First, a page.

Did you know that Nathaniel Hawthorne’s great-great-grandfather Hathorne was a judge in the Salem witch trials? I wonder if the Koch descendants will decide to alter their surnames like Nat did.

Christopher Chantrill blogs at www.roadtothemiddleclass.com.

Buy his Road to the Middle Class.

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What Liberals Think About Conservatives

[W]hen I asked a liberal longtime editor I know with a mainstream [publishing] house for a candid, shorthand version of the assumptions she and her colleagues make about conservatives, she didn't hesitate. “Racist, sexist, homophobic, anti-choice fascists,” she offered, smiling but meaning it.
Harry Stein, I Can't Believe I'm Sitting Next to a Republican

Racial Discrimination

[T]he way “to achieve a system of determining admission to the public schools on a nonracial basis,” Brown II, 349 U. S., at 300–301, is to stop assigning students on a racial basis. The way to stop discrimination on the basis of race is to stop discriminating on the basis of race.
Roberts, C.J., Parents Involved in Community Schools vs. Seattle School District

Liberal Coercion

[T]he Liberal, and still more the subspecies Radical... more than any other in these latter days seems under the impression that so long as he has a good end in view he is warranted in exercising over men all the coercion he is able[.]
Herbert Spencer, The Man Versus the State

Taking Responsibility

[To make] of each individual member of the army a soldier who, in character, capability, and knowledge, is self-reliant, self-confident, dedicated, and joyful in taking responsibility [verantwortungsfreudig] as a man and a soldier. — Gen. Hans von Seeckt
MacGregor Knox, Williamson Murray, ed., The dynamics of military revolution, 1300-2050

Responsible Self

[The Axial Age] highlights the conception of a responsible self... [that] promise[s] man for the first time that he can understand the fundamental structure of reality and through salvation participate actively in it.
Robert N Bellah, "Religious Evolution", American Sociological Review, Vol. 29, No. 3.


[In the] higher Christian churches... they saunter through the liturgy like Mohawks along a string of scaffolding who have long since forgotten their danger. If God were to blast such a service to bits, the congregation would be, I believe, genuinely shocked. But in the low churches you expect it every minute.
Annie Dillard, Holy the Firm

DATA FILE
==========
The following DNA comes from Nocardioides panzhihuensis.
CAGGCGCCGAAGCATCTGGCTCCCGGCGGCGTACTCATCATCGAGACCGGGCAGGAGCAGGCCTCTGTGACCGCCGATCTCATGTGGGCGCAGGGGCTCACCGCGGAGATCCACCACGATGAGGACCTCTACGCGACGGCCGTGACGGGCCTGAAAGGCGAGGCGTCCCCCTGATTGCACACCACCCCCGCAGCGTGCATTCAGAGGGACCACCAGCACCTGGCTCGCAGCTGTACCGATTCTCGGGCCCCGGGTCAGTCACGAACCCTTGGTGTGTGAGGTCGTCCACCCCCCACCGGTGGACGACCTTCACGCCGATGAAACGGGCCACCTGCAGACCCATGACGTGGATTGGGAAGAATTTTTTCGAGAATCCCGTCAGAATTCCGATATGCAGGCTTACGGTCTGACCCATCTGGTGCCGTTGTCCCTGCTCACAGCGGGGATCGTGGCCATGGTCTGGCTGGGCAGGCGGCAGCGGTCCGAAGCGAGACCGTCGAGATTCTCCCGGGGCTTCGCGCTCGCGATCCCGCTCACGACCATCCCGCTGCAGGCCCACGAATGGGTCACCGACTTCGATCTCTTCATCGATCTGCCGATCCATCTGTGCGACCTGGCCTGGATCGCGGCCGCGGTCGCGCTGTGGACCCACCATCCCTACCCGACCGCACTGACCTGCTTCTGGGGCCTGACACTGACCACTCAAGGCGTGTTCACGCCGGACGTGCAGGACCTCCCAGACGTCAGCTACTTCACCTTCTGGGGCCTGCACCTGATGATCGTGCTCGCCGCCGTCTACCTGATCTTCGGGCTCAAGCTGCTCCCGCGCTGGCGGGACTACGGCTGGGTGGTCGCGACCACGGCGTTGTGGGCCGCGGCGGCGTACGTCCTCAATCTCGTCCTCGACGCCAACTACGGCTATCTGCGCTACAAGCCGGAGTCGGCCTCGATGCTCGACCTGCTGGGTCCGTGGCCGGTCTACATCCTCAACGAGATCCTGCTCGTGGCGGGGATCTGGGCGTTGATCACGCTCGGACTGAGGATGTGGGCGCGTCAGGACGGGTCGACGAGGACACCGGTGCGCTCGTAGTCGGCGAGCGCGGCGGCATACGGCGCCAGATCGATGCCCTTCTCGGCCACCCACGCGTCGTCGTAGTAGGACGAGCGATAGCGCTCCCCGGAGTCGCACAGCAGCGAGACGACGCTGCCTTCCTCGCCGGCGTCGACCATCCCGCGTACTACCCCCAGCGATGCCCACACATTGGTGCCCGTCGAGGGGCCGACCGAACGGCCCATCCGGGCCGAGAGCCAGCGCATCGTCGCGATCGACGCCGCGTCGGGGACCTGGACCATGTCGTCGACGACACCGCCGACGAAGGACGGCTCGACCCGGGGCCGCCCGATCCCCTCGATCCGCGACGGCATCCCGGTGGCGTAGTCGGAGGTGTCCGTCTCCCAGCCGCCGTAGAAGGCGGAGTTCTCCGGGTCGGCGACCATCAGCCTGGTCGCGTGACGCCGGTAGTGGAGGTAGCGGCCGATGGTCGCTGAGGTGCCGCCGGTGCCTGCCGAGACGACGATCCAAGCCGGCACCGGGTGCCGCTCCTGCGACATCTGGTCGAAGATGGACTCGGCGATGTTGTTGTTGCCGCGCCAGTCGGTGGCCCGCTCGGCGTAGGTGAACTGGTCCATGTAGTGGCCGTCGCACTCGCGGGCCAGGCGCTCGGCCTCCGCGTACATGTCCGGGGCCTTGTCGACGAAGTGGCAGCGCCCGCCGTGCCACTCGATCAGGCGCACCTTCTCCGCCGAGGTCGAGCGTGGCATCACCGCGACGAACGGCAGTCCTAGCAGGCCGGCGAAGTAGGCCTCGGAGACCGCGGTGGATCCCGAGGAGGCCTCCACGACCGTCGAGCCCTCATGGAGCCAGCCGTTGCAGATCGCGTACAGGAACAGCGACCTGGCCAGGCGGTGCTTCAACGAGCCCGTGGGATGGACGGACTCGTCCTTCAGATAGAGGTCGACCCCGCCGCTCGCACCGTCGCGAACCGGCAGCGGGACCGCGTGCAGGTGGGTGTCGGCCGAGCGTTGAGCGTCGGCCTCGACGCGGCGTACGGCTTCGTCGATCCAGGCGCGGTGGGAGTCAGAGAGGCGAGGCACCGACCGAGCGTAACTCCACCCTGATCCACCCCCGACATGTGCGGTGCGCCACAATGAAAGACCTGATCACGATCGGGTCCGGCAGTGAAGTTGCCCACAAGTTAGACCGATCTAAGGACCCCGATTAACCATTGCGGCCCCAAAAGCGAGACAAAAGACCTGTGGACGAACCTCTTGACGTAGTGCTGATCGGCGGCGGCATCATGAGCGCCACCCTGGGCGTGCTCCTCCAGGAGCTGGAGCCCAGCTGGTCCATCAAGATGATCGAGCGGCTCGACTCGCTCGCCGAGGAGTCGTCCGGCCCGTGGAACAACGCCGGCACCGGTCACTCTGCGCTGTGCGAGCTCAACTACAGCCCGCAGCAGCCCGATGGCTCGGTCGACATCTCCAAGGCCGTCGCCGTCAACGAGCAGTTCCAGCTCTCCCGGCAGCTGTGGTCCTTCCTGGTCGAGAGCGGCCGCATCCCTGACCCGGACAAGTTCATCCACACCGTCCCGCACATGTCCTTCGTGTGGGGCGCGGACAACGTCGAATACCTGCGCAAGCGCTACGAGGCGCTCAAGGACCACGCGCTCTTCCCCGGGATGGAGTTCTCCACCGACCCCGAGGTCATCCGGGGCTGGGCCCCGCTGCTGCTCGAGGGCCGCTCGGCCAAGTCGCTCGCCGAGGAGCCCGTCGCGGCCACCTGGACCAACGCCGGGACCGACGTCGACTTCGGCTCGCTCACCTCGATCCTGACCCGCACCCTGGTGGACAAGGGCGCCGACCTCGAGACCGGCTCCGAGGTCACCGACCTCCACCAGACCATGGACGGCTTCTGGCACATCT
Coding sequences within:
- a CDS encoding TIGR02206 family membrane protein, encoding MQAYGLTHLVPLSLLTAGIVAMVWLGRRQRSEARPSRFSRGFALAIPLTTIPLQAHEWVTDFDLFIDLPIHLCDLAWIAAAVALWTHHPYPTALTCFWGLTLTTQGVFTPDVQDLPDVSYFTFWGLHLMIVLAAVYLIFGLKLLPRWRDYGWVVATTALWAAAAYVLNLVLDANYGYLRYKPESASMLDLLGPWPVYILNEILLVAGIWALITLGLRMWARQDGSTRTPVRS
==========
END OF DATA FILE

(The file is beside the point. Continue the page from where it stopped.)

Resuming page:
[Every] sacrifice is an act of impurity that pays for a prior act of greater impurity... without its participants having to suffer the full consequences incurred by its predecessor. The punishment is commuted in a process that strangely combines and finesses the deep contradiction between justice and mercy.
Frederick Turner, Beauty: The Value of Values


Within Pentecostalism the injurious hierarchies of the wider world are abrogated and replaced by a single hierarchy of faith, grace, and the empowerments of the spirit... where groups gather on rafts to take them through the turbulence of the great journey from extensive rural networks to the mega-city and the nuclear family...
David Martin, On Secularization

Conservatism's Holy Grail

What distinguishes true Conservatism from the rest, and from the Blair project, is the belief in more personal freedom and more market freedom, along with less state intervention... The true Third Way is the Holy Grail of Tory politics today - compassion and community without compulsion.
Minette Marrin, The Daily Telegraph

Moral Imperatives of Modern Culture

These emerge out of long-standing moral notions of freedom, benevolence, and the affirmation of ordinary life... I have been sketching a schematic map... [of] the moral sources [of these notions]... the original theistic grounding for these standards... a naturalism of disengaged reason, which in our day takes scientistic forms, and a third family of views which finds its sources in Romantic expressivism, or in one of the modernist successor visions.
Charles Taylor, Sources of the Self

Drang nach Osten

There was nothing new about the Frankish drive to the east... [let] us recall that the continuance of their rule depended upon regular, successful, predatory warfare.
Richard Fletcher, The Barbarian Conversion

Government Expenditure

The Union publishes an exact return of the amount of its taxes; I can get copies of the budgets of the four and twenty component states; but who can tell me what the citizens spend in the administration of county and township?
Alexis de Tocqueville, Democracy in America

presented by Christopher Chantrill